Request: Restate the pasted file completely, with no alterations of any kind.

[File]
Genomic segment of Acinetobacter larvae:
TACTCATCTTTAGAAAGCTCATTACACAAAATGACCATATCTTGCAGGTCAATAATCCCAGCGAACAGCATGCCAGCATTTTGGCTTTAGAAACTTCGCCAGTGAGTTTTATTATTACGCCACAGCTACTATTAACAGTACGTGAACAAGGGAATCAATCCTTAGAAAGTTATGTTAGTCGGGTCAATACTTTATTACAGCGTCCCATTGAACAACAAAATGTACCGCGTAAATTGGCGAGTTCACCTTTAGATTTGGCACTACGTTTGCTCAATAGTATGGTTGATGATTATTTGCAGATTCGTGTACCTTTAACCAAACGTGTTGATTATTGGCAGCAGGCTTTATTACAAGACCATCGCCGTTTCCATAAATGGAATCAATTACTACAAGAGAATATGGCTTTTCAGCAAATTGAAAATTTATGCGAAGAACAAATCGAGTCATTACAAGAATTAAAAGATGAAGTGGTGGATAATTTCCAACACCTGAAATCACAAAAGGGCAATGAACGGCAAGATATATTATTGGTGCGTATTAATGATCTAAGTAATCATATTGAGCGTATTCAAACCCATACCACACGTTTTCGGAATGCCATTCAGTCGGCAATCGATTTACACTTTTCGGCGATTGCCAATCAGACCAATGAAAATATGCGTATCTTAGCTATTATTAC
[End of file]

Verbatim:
Genomic segment of Acinetobacter larvae:
TACTCATCTTTAGAAAGCTCATTACACAAAATGACCATATCTTGCAGGTCAATAATCCCAGCGAACAGCATGCCAGCATTTTGGCTTTAGAAACTTCGCCAGTGAGTTTTATTATTACGCCACAGCTACTATTAACAGTACGTGAACAAGGGAATCAATCCTTAGAAAGTTATGTTAGTCGGGTCAATACTTTATTACAGCGTCCCATTGAACAACAAAATGTACCGCGTAAATTGGCGAGTTCACCTTTAGATTTGGCACTACGTTTGCTCAATAGTATGGTTGATGATTATTTGCAGATTCGTGTACCTTTAACCAAACGTGTTGATTATTGGCAGCAGGCTTTATTACAAGACCATCGCCGTTTCCATAAATGGAATCAATTACTACAAGAGAATATGGCTTTTCAGCAAATTGAAAATTTATGCGAAGAACAAATCGAGTCATTACAAGAATTAAAAGATGAAGTGGTGGATAATTTCCAACACCTGAAATCACAAAAGGGCAATGAACGGCAAGATATATTATTGGTGCGTATTAATGATCTAAGTAATCATATTGAGCGTATTCAAACCCATACCACACGTTTTCGGAATGCCATTCAGTCGGCAATCGATTTACACTTTTCGGCGATTGCCAATCAGACCAATGAAAATATGCGTATCTTAGCTATTATTAC